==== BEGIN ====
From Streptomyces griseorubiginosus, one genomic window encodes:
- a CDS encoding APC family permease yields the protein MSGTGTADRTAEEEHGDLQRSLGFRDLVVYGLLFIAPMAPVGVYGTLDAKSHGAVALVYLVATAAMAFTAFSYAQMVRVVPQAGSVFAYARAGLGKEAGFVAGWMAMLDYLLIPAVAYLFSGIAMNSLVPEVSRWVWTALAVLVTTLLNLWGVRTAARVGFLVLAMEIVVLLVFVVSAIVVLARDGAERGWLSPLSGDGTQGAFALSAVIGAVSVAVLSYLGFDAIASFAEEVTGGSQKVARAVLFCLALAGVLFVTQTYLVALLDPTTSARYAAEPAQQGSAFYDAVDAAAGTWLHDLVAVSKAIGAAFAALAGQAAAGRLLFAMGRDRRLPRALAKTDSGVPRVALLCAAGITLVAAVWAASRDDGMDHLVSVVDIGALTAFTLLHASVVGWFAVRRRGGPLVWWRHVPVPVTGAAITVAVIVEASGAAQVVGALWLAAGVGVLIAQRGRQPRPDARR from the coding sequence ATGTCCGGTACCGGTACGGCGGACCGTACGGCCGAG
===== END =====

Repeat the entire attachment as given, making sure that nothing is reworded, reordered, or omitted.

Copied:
From Streptomyces griseorubiginosus, one genomic window encodes:
- a CDS encoding APC family permease yields the protein MSGTGTADRTAEEEHGDLQRSLGFRDLVVYGLLFIAPMAPVGVYGTLDAKSHGAVALVYLVATAAMAFTAFSYAQMVRVVPQAGSVFAYARAGLGKEAGFVAGWMAMLDYLLIPAVAYLFSGIAMNSLVPEVSRWVWTALAVLVTTLLNLWGVRTAARVGFLVLAMEIVVLLVFVVSAIVVLARDGAERGWLSPLSGDGTQGAFALSAVIGAVSVAVLSYLGFDAIASFAEEVTGGSQKVARAVLFCLALAGVLFVTQTYLVALLDPTTSARYAAEPAQQGSAFYDAVDAAAGTWLHDLVAVSKAIGAAFAALAGQAAAGRLLFAMGRDRRLPRALAKTDSGVPRVALLCAAGITLVAAVWAASRDDGMDHLVSVVDIGALTAFTLLHASVVGWFAVRRRGGPLVWWRHVPVPVTGAAITVAVIVEASGAAQVVGALWLAAGVGVLIAQRGRQPRPDARR from the coding sequence ATGTCCGGTACCGGTACGGCGGACCGTACGGCCGAG